*
In 'Wild Minds', by John McCrone; New Scientist 13/12/97, we read

"The tick-over firing echoing around the brain may be a defocused representation of everything you have ever learnt". We can qualify the action of a successful poem within this model. It activates existing patterns by using words which we recognise; but by amplifying them it also makes new patterns. Words are shared, conventional, and referential of past experience; but the pattern linking them can produce new states of mind. All brain cells fire all the time. The "grey" stable low-voltage activity which may be the sum of all experiences we have ever had, repeating itself but with such a low level that it is a mere background; and large-scale high-energy connection patterns which are temporary and dynamic. It is a darkness composed of degraded light.

The passive "grey" network could correspond to our knowledge of the language, more precisely the language plus the knowledge embodied in it or {L+K}, which is there the whole time. This library of stock footage, with its recognisability, is another way of describing the most basic component is a central zone of modern poetry, the pool of grey torpid sludge which is not only at the middle but also below everything else. The m-stream poem stays forever within this domain of the already experienced, dully reverberating from one grey memory to a dozen others.
The distinction between the m-stream and underground poetry is essentially that the m-stream realises modules of the banal but spins a slight variation on some aspect or other of them, whereas the underground flees from the centre and creates something thoroughly original and unheard-of. The disposition of the underground scene is therefore scattered and untrackably diverse: each axis leading away from the foul swamp of banality leads away from every other trajectory, and distances on the periphery are greater than those in the middle.
There is a necessary argument about how easy it is to revive the module degraded by repetition; for example, if someone writes a poem about falling in love, about industrial alienation, about the sight of the sea, about birdsong, are those experiences so necessary and strong that they can be revived by a poet although they are necessarily familiar, as much from life as from other poems and songs. Ash and fire are typically found in the same places. They are opposites: the ash shows where fire has passed and use up the possibility of fire in future. It is a great effort to hope that fire can return where so much ash, so much greyness, has buried the traces of so many past fires.


A poem cannot be familiar without being boring, but also cannot contradict the world-knowledge of the reader, which supplies the elements of meaning of which the poem is made.
The fact that there is a limit to the brain's resources suggests that a rule exists which resists excitation; a large scale activation pattern excludes other patterns from forming, thus protecting the resources of the brain. A pattern, having overcome this resistance, has to provide its own resistance to other patterns. Competition between patterns takes place, for the same resources. Perhaps removing information, the baffles effect, is an excellent way of intensifying mental activity around a single, selected, topic. This concentration is an improbability, it is self-referential, or at least self-organising. But some poems create temporary high-energy patterns, which are unique and transient reconnections of common and permanent units of speech and knowledge. It is striking that they use the same words and the same syntactical and metaphorical structures as bad poems.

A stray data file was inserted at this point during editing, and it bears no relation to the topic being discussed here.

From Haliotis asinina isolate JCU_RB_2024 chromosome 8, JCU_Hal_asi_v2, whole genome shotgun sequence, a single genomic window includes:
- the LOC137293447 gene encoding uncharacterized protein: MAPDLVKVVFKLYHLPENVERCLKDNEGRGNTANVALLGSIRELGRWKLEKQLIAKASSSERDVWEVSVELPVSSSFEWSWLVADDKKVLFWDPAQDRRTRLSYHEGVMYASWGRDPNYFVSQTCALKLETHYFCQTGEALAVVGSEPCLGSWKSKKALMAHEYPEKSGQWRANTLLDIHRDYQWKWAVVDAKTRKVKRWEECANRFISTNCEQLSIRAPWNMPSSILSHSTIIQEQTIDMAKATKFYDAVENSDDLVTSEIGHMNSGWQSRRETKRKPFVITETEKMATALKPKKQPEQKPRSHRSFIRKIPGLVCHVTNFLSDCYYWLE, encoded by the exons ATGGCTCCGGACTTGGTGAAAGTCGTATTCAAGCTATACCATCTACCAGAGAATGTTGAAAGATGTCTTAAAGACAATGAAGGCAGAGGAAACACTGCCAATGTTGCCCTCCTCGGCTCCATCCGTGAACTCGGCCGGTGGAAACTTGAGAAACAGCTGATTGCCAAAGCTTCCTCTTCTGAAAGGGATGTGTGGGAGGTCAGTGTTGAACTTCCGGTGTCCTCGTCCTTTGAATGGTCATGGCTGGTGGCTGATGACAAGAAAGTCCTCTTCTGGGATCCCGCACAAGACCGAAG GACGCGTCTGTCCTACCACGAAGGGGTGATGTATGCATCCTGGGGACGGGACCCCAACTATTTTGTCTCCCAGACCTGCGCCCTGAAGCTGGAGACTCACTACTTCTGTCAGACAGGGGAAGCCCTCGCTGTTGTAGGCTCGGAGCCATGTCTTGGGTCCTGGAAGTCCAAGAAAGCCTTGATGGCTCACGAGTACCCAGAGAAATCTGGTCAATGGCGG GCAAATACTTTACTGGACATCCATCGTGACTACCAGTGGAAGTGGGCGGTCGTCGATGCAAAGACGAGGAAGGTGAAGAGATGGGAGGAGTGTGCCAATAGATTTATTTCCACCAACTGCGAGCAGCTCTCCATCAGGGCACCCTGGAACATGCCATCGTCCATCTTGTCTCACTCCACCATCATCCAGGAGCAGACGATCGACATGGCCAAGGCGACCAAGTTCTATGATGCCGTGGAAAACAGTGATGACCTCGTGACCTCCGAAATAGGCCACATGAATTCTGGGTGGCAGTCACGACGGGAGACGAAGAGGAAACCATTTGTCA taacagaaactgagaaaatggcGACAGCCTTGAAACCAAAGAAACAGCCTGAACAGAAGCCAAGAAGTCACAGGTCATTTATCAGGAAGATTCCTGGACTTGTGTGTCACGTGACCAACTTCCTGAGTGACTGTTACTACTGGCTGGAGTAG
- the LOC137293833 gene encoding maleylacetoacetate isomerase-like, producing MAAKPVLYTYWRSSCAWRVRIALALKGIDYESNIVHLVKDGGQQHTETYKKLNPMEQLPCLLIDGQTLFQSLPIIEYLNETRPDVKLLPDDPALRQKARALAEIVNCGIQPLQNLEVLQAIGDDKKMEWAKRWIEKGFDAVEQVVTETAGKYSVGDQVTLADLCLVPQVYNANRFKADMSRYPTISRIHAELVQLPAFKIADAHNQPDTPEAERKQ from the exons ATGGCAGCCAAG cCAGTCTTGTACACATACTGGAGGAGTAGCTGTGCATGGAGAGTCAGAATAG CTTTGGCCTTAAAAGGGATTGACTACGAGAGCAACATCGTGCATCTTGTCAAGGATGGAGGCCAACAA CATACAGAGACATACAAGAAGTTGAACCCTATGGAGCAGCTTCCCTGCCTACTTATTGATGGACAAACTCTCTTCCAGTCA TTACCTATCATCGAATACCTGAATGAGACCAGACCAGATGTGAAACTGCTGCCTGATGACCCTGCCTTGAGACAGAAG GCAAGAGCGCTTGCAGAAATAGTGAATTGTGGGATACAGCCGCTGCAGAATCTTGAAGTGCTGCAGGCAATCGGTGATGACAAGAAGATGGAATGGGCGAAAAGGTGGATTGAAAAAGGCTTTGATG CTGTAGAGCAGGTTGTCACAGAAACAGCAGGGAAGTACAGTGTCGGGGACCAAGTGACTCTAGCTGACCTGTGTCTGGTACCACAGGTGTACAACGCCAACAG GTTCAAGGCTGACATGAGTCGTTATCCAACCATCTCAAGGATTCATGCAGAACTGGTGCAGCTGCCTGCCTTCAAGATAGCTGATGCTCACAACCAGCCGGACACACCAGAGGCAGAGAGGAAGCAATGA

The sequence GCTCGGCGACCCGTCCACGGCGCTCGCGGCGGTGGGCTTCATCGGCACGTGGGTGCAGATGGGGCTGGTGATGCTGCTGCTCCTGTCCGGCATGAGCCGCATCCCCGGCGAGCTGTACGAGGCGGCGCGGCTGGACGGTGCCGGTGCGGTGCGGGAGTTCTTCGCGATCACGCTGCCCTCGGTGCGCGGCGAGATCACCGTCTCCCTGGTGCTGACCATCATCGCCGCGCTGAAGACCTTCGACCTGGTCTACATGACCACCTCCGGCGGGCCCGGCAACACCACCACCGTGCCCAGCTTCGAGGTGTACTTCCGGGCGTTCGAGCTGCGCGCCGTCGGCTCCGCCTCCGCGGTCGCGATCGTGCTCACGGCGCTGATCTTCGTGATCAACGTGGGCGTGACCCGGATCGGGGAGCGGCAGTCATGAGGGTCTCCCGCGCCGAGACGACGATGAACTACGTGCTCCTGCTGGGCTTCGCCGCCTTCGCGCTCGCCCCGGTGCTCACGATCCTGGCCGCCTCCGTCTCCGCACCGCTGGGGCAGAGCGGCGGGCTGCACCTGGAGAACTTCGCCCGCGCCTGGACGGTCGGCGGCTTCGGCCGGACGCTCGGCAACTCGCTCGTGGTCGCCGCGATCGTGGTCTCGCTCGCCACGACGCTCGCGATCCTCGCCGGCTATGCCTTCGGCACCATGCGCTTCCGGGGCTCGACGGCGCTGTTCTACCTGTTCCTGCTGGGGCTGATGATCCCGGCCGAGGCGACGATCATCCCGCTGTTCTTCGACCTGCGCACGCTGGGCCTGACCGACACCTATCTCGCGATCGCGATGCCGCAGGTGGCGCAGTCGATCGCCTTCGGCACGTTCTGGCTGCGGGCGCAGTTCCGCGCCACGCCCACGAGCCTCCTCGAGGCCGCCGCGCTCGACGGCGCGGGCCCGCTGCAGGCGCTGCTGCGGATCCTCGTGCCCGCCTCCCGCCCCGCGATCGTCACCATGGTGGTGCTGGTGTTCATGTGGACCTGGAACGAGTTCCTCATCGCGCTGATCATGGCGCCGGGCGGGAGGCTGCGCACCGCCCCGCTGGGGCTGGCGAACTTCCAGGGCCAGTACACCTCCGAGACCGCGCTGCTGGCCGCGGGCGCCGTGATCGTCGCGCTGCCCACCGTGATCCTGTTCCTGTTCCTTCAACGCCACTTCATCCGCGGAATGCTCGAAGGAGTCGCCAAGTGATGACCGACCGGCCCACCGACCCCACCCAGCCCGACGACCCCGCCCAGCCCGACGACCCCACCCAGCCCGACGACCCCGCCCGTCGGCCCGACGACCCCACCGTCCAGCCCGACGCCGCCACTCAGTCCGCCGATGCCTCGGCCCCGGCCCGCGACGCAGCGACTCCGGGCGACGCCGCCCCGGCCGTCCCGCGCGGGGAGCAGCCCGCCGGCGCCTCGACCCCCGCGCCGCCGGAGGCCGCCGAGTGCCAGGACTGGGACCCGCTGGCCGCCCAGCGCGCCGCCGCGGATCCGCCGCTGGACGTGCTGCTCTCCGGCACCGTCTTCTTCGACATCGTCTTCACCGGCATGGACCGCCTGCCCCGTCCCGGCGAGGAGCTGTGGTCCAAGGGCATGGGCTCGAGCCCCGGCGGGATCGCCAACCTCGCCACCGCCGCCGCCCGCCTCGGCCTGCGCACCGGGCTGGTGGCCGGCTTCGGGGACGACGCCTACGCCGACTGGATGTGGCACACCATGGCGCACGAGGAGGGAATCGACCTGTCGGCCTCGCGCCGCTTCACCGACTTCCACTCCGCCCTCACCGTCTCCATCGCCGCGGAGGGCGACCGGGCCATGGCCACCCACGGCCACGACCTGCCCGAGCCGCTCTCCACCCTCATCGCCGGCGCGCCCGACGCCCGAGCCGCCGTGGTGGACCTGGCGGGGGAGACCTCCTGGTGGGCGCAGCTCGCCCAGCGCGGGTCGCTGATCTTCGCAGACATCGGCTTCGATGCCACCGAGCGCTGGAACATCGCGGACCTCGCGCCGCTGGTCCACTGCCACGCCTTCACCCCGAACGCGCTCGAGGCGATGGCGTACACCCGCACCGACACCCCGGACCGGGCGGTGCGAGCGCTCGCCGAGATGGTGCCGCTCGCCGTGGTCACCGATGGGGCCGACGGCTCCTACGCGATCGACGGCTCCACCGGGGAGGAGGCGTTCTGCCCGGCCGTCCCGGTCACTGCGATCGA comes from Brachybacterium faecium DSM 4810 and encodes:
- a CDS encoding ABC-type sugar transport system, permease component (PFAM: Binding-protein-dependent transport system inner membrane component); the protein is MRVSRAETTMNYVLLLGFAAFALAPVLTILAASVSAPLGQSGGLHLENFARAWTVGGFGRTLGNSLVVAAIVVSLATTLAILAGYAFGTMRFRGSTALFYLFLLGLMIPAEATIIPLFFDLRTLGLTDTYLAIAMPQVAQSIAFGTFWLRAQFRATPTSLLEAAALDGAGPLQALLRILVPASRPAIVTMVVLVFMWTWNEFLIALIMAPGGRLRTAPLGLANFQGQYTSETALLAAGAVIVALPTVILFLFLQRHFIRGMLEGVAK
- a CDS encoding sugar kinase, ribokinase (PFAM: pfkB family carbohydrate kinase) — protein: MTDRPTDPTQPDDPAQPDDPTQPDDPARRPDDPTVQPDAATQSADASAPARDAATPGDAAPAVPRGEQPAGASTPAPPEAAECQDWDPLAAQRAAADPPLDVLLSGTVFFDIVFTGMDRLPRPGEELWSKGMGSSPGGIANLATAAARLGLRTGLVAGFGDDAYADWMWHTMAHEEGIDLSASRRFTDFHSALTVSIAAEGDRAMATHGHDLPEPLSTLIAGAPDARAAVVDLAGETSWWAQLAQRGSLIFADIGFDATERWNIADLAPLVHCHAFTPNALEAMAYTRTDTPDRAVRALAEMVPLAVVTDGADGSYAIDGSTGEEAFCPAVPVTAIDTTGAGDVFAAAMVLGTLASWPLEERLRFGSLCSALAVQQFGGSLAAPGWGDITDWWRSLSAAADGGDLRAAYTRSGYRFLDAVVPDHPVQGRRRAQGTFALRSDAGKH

It would be tempting but distracting to recover exceptions to the negative rules. There was a burst of verse dramas around 1950, some of them of much interest. There is a category of modern narrative poetry - for example Logue’s great Homer translation, or George MacBeth’s narrative poems, or Gaudete. The social nature of these rules is puzzling and gives us pause. If it is social, it is the true matter of history - perhaps the structure of genres is the area which most lends itself to historical study. One has to do a great deal of work to reach these results. That part is less enticing.
The gaze at the reaches of empty spectrum gives us a tantalizing glimpse of a unity between the m-stream and the underground, a set of rules of extreme abstraction which unifies the whole period and underlies the whole world of surface variation. When I try to look at this unity, it instantly vanishes.

It is notorious that photographers do not simply register reality but go out with an ideal in mind and take photographs of momentary patterns in the visible world which resemble it. We can suppose that if we could look at hundreds of poets, it would be like looking at masses of amateur photographers, and there would be an ideal of landscape which many of them would have in mind and which would be collective. Poetry presumably grasps directly at these ideals, although unable to escape from the sensuous world in its attempt to capture them. There is no doubt that English people love the English countryside, or English nature in general, and that they are willing to respond to symbolic representations of it in art. It almost seems as if the poets are withholding this pleasure, distracted either by the less fascinating demands of their own personalities or by the intellectually prevailing distaste for such things, held to put us at the mercy of the ruling class, or some other reason which makes the appreciation of forests and green hills a source of contempt for the well informed.